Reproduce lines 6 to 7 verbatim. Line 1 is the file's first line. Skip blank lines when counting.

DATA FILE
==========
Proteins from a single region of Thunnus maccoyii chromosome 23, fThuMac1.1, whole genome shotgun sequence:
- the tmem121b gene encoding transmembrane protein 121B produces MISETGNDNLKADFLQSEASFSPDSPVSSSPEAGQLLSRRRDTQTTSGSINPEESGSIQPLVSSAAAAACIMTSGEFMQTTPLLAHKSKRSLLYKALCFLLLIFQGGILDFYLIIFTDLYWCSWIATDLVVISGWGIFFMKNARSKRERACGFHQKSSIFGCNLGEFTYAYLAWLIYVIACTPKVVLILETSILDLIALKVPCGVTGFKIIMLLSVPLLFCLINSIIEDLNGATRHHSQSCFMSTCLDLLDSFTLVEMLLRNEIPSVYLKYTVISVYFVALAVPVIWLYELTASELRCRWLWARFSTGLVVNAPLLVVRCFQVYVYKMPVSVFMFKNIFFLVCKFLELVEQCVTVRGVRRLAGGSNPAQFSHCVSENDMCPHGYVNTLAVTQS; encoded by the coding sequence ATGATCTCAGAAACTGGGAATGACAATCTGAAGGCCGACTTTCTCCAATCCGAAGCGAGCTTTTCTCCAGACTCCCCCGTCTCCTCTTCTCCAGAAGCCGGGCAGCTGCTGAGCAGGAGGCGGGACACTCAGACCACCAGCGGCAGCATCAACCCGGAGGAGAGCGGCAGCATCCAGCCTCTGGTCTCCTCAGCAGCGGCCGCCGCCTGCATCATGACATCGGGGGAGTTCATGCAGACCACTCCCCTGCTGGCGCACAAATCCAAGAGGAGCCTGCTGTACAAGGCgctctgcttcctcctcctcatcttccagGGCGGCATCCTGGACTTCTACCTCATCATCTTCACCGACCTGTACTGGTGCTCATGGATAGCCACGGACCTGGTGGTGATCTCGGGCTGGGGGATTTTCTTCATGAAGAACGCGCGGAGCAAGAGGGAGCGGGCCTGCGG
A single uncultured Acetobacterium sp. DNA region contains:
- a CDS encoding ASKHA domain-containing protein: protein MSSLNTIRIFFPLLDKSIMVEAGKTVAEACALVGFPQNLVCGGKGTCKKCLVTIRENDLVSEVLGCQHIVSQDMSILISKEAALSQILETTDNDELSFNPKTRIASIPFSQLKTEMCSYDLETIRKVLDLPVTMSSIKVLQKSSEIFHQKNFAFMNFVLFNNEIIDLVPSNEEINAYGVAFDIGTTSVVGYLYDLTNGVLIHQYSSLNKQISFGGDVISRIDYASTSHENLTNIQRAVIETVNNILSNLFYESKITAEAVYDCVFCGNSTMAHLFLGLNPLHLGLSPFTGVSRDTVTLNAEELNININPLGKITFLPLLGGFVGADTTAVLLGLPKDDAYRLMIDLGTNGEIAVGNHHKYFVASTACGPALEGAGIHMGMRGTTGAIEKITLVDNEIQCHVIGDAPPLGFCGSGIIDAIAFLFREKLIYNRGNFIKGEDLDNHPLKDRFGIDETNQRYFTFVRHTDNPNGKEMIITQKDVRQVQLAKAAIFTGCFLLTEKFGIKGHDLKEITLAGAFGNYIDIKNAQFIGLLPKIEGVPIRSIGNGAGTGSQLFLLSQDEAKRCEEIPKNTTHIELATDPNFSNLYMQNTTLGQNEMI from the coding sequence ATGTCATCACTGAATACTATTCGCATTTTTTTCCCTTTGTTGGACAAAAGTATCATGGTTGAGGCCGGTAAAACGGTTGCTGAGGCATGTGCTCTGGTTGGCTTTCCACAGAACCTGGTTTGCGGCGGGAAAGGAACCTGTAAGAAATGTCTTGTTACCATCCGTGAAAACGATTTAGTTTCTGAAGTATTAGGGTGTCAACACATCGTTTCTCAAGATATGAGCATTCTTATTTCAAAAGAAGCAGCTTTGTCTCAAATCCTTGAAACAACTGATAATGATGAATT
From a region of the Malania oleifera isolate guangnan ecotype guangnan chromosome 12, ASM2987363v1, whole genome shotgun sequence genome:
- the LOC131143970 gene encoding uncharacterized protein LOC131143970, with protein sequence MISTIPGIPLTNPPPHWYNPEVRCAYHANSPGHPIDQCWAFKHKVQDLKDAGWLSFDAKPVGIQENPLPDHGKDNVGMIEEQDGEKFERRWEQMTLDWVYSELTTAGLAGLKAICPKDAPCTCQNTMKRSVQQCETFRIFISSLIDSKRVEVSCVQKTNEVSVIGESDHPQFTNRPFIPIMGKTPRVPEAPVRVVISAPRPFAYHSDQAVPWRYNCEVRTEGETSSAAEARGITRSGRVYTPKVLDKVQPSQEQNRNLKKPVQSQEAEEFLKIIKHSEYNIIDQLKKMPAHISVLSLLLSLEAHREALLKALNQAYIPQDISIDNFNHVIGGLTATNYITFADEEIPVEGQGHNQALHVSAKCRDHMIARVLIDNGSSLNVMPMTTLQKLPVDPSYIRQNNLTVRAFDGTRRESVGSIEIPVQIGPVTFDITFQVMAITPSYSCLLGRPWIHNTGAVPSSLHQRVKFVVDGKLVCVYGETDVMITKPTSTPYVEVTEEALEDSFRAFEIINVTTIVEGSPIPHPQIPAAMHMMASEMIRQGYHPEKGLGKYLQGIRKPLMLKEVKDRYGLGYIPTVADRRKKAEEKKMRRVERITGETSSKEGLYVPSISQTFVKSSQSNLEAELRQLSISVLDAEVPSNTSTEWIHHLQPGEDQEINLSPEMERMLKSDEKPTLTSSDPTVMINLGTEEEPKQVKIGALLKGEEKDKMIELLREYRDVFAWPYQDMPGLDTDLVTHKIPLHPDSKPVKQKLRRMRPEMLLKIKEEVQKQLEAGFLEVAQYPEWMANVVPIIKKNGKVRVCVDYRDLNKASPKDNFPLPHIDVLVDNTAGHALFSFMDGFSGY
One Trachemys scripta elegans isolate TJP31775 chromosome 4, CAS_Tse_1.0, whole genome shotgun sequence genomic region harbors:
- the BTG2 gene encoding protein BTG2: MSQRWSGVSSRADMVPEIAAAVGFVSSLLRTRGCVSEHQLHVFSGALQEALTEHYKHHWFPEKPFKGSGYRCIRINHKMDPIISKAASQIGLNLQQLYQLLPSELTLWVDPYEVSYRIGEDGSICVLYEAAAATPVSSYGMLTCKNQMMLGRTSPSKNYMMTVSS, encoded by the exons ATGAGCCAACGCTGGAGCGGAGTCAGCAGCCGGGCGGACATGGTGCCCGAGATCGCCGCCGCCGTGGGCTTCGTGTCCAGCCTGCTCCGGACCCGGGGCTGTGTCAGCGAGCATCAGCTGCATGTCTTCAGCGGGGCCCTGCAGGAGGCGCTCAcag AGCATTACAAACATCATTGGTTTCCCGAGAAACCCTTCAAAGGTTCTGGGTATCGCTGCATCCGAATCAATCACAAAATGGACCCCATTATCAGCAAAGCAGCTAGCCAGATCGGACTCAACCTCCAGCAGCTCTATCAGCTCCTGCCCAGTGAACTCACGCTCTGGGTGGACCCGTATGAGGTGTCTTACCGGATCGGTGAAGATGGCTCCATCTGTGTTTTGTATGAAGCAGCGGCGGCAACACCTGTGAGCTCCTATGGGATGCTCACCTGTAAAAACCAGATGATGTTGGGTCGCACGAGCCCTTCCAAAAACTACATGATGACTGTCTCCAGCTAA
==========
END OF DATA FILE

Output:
- the LOC131143970 gene encoding uncharacterized protein LOC131143970, with protein sequence MISTIPGIPLTNPPPHWYNPEVRCAYHANSPGHPIDQCWAFKHKVQDLKDAGWLSFDAKPVGIQENPLPDHGKDNVGMIEEQDGEKFERRWEQMTLDWVYSELTTAGLAGLKAICPKDAPCTCQNTMKRSVQQCETFRIFISSLIDSKRVEVSCVQKTNEVSVIGESDHPQFTNRPFIPIMGKTPRVPEAPVRVVISAPRPFAYHSDQAVPWRYNCEVRTEGETSSAAEARGITRSGRVYTPKVLDKVQPSQEQNRNLKKPVQSQEAEEFLKIIKHSEYNIIDQLKKMPAHISVLSLLLSLEAHREALLKALNQAYIPQDISIDNFNHVIGGLTATNYITFADEEIPVEGQGHNQALHVSAKCRDHMIARVLIDNGSSLNVMPMTTLQKLPVDPSYIRQNNLTVRAFDGTRRESVGSIEIPVQIGPVTFDITFQVMAITPSYSCLLGRPWIHNTGAVPSSLHQRVKFVVDGKLVCVYGETDVMITKPTSTPYVEVTEEALEDSFRAFEIINVTTIVEGSPIPHPQIPAAMHMMASEMIRQGYHPEKGLGKYLQGIRKPLMLKEVKDRYGLGYIPTVADRRKKAEEKKMRRVERITGETSSKEGLYVPSISQTFVKSSQSNLEAELRQLSISVLDAEVPSNTSTEWIHHLQPGEDQEINLSPEMERMLKSDEKPTLTSSDPTVMINLGTEEEPKQVKIGALLKGEEKDKMIELLREYRDVFAWPYQDMPGLDTDLVTHKIPLHPDSKPVKQKLRRMRPEMLLKIKEEVQKQLEAGFLEVAQYPEWMANVVPIIKKNGKVRVCVDYRDLNKASPKDNFPLPHIDVLVDNTAGHALFSFMDGFSGY
One Trachemys scripta elegans isolate TJP31775 chromosome 4, CAS_Tse_1.0, whole genome shotgun sequence genomic region harbors: